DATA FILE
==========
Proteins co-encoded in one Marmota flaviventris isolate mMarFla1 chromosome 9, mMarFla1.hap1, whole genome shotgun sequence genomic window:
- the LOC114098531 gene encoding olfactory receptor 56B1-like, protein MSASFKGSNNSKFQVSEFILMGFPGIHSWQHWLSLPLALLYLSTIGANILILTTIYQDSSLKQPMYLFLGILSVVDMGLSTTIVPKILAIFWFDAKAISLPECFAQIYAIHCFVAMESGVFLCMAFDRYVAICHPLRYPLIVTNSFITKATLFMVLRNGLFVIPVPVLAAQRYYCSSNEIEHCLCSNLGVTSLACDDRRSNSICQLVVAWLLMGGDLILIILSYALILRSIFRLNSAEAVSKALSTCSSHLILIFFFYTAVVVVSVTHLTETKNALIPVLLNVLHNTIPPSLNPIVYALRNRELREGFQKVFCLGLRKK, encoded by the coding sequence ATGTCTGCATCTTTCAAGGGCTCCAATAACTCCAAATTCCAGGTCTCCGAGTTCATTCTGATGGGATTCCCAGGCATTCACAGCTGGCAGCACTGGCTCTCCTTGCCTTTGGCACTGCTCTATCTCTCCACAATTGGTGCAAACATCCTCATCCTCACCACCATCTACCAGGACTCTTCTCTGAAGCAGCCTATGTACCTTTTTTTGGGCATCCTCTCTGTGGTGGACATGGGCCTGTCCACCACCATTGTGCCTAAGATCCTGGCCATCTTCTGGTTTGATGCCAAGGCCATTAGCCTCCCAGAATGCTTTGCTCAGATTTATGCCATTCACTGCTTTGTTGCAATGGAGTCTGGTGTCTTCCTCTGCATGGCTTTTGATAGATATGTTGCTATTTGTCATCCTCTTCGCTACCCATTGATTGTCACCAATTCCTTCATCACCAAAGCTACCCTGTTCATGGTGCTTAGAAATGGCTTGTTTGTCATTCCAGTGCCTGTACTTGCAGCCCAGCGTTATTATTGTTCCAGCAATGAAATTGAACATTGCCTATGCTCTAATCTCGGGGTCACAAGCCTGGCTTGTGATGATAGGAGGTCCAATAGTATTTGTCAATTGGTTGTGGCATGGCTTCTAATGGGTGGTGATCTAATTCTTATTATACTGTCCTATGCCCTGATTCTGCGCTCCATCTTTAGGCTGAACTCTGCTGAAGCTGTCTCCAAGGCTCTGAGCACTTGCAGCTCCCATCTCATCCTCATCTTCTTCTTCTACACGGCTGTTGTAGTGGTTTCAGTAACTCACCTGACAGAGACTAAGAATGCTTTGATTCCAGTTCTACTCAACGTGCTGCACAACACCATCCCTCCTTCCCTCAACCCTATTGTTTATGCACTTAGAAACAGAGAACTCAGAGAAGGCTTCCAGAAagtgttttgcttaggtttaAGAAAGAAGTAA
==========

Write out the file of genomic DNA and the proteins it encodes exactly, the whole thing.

Proteins co-encoded in one Marmota flaviventris isolate mMarFla1 chromosome 9, mMarFla1.hap1, whole genome shotgun sequence genomic window:
- the LOC114098531 gene encoding olfactory receptor 56B1-like, protein MSASFKGSNNSKFQVSEFILMGFPGIHSWQHWLSLPLALLYLSTIGANILILTTIYQDSSLKQPMYLFLGILSVVDMGLSTTIVPKILAIFWFDAKAISLPECFAQIYAIHCFVAMESGVFLCMAFDRYVAICHPLRYPLIVTNSFITKATLFMVLRNGLFVIPVPVLAAQRYYCSSNEIEHCLCSNLGVTSLACDDRRSNSICQLVVAWLLMGGDLILIILSYALILRSIFRLNSAEAVSKALSTCSSHLILIFFFYTAVVVVSVTHLTETKNALIPVLLNVLHNTIPPSLNPIVYALRNRELREGFQKVFCLGLRKK, encoded by the coding sequence ATGTCTGCATCTTTCAAGGGCTCCAATAACTCCAAATTCCAGGTCTCCGAGTTCATTCTGATGGGATTCCCAGGCATTCACAGCTGGCAGCACTGGCTCTCCTTGCCTTTGGCACTGCTCTATCTCTCCACAATTGGTGCAAACATCCTCATCCTCACCACCATCTACCAGGACTCTTCTCTGAAGCAGCCTATGTACCTTTTTTTGGGCATCCTCTCTGTGGTGGACATGGGCCTGTCCACCACCATTGTGCCTAAGATCCTGGCCATCTTCTGGTTTGATGCCAAGGCCATTAGCCTCCCAGAATGCTTTGCTCAGATTTATGCCATTCACTGCTTTGTTGCAATGGAGTCTGGTGTCTTCCTCTGCATGGCTTTTGATAGATATGTTGCTATTTGTCATCCTCTTCGCTACCCATTGATTGTCACCAATTCCTTCATCACCAAAGCTACCCTGTTCATGGTGCTTAGAAATGGCTTGTTTGTCATTCCAGTGCCTGTACTTGCAGCCCAGCGTTATTATTGTTCCAGCAATGAAATTGAACATTGCCTATGCTCTAATCTCGGGGTCACAAGCCTGGCTTGTGATGATAGGAGGTCCAATAGTATTTGTCAATTGGTTGTGGCATGGCTTCTAATGGGTGGTGATCTAATTCTTATTATACTGTCCTATGCCCTGATTCTGCGCTCCATCTTTAGGCTGAACTCTGCTGAAGCTGTCTCCAAGGCTCTGAGCACTTGCAGCTCCCATCTCATCCTCATCTTCTTCTTCTACACGGCTGTTGTAGTGGTTTCAGTAACTCACCTGACAGAGACTAAGAATGCTTTGATTCCAGTTCTACTCAACGTGCTGCACAACACCATCCCTCCTTCCCTCAACCCTATTGTTTATGCACTTAGAAACAGAGAACTCAGAGAAGGCTTCCAGAAagtgttttgcttaggtttaAGAAAGAAGTAA